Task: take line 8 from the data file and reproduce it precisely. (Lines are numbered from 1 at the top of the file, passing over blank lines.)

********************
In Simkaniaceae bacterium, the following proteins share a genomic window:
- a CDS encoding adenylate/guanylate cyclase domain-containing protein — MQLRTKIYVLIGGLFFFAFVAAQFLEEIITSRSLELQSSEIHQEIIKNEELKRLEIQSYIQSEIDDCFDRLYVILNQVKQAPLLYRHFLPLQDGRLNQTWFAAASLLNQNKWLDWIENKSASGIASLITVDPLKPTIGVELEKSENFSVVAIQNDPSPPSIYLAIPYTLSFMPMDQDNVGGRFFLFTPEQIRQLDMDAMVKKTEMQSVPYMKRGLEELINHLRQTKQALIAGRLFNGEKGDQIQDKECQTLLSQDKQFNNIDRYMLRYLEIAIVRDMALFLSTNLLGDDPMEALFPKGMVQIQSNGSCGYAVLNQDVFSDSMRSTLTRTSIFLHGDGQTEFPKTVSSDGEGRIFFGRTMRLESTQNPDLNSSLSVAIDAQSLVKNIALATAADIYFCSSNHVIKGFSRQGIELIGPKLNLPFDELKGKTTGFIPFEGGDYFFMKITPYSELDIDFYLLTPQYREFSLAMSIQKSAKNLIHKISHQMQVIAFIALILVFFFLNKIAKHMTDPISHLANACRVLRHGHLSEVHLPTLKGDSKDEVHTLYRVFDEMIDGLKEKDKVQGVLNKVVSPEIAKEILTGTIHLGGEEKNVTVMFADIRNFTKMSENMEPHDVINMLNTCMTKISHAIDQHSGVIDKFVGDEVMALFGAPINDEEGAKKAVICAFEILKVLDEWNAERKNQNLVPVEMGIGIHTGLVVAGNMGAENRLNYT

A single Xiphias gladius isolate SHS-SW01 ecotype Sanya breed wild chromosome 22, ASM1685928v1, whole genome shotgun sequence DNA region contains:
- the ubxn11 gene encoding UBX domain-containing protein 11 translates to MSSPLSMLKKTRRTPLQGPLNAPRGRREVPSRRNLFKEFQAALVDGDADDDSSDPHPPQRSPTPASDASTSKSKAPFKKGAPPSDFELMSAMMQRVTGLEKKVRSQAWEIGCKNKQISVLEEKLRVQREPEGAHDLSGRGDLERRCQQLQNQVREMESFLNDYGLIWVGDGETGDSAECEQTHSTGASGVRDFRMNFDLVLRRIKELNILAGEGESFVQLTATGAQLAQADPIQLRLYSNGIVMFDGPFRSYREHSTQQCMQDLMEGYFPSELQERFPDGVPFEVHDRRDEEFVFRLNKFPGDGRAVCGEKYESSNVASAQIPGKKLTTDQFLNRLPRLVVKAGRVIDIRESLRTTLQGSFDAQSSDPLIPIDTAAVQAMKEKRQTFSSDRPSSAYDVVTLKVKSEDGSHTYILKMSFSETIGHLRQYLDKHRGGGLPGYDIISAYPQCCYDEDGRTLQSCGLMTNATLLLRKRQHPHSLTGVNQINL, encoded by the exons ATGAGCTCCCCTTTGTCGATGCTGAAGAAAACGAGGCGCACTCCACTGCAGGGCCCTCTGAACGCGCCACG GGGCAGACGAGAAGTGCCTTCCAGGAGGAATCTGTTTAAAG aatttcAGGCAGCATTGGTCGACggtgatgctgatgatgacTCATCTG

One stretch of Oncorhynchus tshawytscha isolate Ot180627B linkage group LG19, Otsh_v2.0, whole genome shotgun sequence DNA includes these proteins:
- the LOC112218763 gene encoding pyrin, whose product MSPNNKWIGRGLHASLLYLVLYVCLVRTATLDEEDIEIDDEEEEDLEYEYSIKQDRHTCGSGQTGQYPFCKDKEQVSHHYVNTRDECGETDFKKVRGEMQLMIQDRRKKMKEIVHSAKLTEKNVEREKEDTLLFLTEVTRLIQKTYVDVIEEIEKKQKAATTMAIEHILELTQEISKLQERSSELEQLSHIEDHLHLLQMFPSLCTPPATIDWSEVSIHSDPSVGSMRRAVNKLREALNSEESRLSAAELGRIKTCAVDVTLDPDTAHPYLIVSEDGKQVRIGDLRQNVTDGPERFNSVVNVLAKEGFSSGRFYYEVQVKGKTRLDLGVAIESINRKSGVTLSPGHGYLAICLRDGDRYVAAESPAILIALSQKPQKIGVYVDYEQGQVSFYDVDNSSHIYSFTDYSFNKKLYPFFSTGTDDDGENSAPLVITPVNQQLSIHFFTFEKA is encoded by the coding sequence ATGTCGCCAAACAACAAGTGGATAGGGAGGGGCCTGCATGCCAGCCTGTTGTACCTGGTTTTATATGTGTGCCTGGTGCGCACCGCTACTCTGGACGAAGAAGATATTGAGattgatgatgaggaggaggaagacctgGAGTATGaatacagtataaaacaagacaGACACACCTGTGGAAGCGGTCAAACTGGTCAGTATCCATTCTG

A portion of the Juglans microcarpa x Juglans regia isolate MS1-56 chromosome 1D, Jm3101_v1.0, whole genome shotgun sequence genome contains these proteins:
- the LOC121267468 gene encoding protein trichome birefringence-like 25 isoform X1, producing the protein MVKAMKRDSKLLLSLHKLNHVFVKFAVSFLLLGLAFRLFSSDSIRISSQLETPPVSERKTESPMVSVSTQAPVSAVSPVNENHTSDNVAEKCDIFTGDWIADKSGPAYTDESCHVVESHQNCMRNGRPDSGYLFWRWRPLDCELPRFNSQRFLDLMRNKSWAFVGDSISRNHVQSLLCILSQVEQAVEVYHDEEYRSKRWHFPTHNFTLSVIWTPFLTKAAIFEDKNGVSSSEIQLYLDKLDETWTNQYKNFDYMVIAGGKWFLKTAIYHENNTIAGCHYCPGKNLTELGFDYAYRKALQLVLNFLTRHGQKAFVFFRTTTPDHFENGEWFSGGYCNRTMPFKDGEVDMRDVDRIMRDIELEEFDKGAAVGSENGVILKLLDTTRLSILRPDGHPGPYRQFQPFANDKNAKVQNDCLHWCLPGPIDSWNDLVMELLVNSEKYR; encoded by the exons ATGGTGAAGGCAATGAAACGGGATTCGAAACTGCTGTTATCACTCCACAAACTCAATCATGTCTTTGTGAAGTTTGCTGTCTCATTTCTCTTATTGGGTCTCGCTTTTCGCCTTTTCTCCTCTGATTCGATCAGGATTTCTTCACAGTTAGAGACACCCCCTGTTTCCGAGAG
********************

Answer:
- the LOC121267468 gene encoding protein trichome birefringence-like 25 isoform X1, producing the protein MVKAMKRDSKLLLSLHKLNHVFVKFAVSFLLLGLAFRLFSSDSIRISSQLETPPVSERKTESPMVSVSTQAPVSAVSPVNENHTSDNVAEKCDIFTGDWIADKSGPAYTDESCHVVESHQNCMRNGRPDSGYLFWRWRPLDCELPRFNSQRFLDLMRNKSWAFVGDSISRNHVQSLLCILSQVEQAVEVYHDEEYRSKRWHFPTHNFTLSVIWTPFLTKAAIFEDKNGVSSSEIQLYLDKLDETWTNQYKNFDYMVIAGGKWFLKTAIYHENNTIAGCHYCPGKNLTELGFDYAYRKALQLVLNFLTRHGQKAFVFFRTTTPDHFENGEWFSGGYCNRTMPFKDGEVDMRDVDRIMRDIELEEFDKGAAVGSENGVILKLLDTTRLSILRPDGHPGPYRQFQPFANDKNAKVQNDCLHWCLPGPIDSWNDLVMELLVNSEKYR; encoded by the exons ATGGTGAAGGCAATGAAACGGGATTCGAAACTGCTGTTATCACTCCACAAACTCAATCATGTCTTTGTGAAGTTTGCTGTCTCATTTCTCTTATTGGGTCTCGCTTTTCGCCTTTTCTCCTCTGATTCGATCAGGATTTCTTCACAGTTAGAGACACCCCCTGTTTCCGAGAG